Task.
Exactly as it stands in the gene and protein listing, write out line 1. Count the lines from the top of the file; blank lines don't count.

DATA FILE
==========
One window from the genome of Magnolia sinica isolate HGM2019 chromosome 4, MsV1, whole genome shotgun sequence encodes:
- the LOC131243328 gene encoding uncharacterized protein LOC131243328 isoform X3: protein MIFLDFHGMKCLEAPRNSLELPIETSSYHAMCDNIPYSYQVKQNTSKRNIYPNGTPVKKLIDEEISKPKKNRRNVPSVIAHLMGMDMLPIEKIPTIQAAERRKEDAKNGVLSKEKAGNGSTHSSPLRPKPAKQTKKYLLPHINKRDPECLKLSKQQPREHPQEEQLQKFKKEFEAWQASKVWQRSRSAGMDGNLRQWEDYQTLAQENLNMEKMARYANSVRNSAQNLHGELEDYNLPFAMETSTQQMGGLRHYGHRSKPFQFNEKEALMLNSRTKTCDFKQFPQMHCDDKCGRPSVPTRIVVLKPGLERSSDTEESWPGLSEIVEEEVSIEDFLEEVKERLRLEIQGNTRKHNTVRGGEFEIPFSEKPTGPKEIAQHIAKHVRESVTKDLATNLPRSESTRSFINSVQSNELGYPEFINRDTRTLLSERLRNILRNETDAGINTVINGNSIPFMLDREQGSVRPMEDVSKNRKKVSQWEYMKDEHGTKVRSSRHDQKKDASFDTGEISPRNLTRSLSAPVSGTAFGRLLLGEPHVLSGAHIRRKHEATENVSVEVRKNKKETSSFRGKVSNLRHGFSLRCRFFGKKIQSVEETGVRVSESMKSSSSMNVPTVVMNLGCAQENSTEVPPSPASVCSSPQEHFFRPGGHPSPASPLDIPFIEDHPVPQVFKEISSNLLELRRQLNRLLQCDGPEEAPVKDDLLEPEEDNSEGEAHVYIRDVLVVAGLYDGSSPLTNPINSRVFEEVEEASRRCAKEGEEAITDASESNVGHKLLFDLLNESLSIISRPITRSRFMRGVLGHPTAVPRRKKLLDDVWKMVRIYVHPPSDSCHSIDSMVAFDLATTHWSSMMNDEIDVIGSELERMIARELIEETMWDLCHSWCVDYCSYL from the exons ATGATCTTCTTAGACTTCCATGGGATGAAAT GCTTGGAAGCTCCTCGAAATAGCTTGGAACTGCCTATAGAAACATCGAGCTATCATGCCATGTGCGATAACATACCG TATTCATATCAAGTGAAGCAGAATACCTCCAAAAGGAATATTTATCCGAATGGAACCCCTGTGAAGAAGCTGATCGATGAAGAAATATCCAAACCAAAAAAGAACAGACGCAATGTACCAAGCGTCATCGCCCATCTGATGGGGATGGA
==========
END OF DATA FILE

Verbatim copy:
One window from the genome of Magnolia sinica isolate HGM2019 chromosome 4, MsV1, whole genome shotgun sequence encodes: